One year ago this week, I took a vacation with myself to Heidelberg, right before starting my Master’s degree and right after quitting my job.

I had no expectations. I just wanted to eat soft pretzels and walk around for a few days. Read some books. Sit in some cute German cafes. Reflect on my life and be by myself.

It’s crazy to think this was my last trip outside of the Netherlands since then. I now have endless hours to look inward and be by myself, for myself, but then it felt like a treat.

There is a long laundry list of reasons why this pandemic is awful. Isolation is used to punish prisoners, after all. But there is also something calm and quiet about finding smaller things to appreciate in life. Being with yourself without the expectation of productivity or “getting things done”. That’s what my trip to Germany was last year. A reset. A bunch of books and me. Wandering around. Watching Netflix in my little single hotel bed after dark because there was nothing else to do, no one else to see. I didn’t know anyone in Heidelberg. I had no real reason to visit. I just went because I could.

Now, no one can go anywhere without a reason. The Netherlands has a curfew. People are rioting, destroying stores, fighting with police.

As we get antsy and angry and claustrophobic in this lock down, it’s good to remember that sometimes there is calm where you are. You don’t have to go anywhere to be by yourself. And sometimes a vacation alone is just what you need.


When we were young, we were only allowed to shop at second-hand stores or in the sale rack at discounted department stores. In fact, usually in second hand stores, we had to look for the clothing marked down as well. A bag for a buck. All red dotted items half off. My mom would instruct us, “Only pick out things with the red sticker on the tag.”

She knew every good Church and charity thrift store within a 20 mile radius of where we were. Even vacationing with my grandma in Connecticut, she had several on her list. Sometimes the whole gang would pile into the car and go off to the “Hole in the Wall” which my dad and sister renamed “Hole in Head” for no particular reason. Perhaps because my dad was never a fan of shopping.

When I was young, I absolutely hated thrift stores. I hated the smell. I hated sorting through the pilled cloths, full of imaginary germs. I was always worried that someone would see me inside. I sulked around, picking up clothing with two fingers and giving dirty looks. I desperately wanted to go to the mall, to buy a fancy sweater from Abercrombie and Fitch.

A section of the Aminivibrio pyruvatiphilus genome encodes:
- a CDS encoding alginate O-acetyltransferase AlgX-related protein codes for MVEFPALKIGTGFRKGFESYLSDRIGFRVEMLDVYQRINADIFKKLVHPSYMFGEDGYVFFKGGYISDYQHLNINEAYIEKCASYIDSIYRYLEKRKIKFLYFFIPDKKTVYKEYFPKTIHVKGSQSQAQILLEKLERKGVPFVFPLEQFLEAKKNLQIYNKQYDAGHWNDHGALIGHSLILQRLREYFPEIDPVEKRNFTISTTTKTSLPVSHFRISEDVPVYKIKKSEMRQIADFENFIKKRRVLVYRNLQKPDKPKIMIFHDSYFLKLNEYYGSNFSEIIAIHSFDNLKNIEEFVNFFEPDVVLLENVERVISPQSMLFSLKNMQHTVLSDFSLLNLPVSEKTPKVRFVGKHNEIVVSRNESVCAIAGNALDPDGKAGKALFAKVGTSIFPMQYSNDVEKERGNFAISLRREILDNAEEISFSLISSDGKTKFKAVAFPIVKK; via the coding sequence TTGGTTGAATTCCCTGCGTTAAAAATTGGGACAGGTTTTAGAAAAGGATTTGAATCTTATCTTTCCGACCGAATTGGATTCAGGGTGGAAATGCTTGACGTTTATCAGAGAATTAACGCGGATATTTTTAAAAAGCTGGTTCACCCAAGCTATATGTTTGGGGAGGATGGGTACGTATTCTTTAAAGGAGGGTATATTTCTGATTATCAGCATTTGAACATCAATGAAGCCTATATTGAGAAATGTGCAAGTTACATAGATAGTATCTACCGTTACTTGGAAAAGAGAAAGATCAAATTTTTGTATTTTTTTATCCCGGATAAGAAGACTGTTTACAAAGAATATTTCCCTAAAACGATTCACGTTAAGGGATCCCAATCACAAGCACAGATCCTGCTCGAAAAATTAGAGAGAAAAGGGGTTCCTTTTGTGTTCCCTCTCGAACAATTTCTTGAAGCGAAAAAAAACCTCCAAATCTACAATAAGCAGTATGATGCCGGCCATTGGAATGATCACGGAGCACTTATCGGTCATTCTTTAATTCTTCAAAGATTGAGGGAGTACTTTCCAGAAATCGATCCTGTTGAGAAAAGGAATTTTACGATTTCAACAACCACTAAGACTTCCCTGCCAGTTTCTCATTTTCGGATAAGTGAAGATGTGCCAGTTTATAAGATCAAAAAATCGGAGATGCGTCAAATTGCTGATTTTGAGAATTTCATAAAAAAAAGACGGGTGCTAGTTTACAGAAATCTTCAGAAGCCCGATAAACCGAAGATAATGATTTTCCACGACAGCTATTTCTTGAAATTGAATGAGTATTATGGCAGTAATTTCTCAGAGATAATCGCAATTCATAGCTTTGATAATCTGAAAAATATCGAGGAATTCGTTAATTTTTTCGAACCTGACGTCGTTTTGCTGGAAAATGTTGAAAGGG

But my mom was a dedicated thrifter way before it was cool. A way to save money and still get good quality clothing, she said. She was practical. She reminded me that if someone I knew saw me in this church thrift store, they were probably shopping there too. I never believed her. I hid behind shoe racks anytime the door opened. This went on for years.

After college though, thrifting (maybe surprisingly) became my hobby and my passion. As a penny pincher by nature, I understood something that I was too self conscious to realize when I was young. Second hand is better, more sustainable, cheaper and more fun. The variety! The finds! I’d scour church thrift stores before kids in Brooklyn knew what they were. (This is a lie, I am sure, but I was sad when my favorite church was run over 8 years ago by college kids, and all the fabulous five dollar leather jackets I used to find were swooped up by someone else much faster than me.) I still picked and grimaced, but this time with purpose and resolve. I would search racks for hours. Look through tables of clothes. I would be the girl who said “7 dollars!” when I received a complement for my boots.

The last time I visited my mom in SF for her birthday, my sister and I told her she could pick whatever she wanted to do for her day. First, as most moms often do, she bought herself a gift (a little backpack at a store in Chinatown) and thanked us all afternoon for the present she paid for herself. Then, afterwards, she wanted to do our favorite girl activity: hit the stores. For my mom, this obviously didn’t mean Bloomingdales. Her first choice was a Goodwill outlet, so not even the Goodwill, but a store that was even cheaper than that, with buckets of used shoes without a match. You paid by the pound. Nothing organized. All on the conveyer belt. The second was a bit farther away, a thrift store donating to cancer research, a great cause but a crazy establishment. I found a bunch of bloody tissues on the dressing room floor.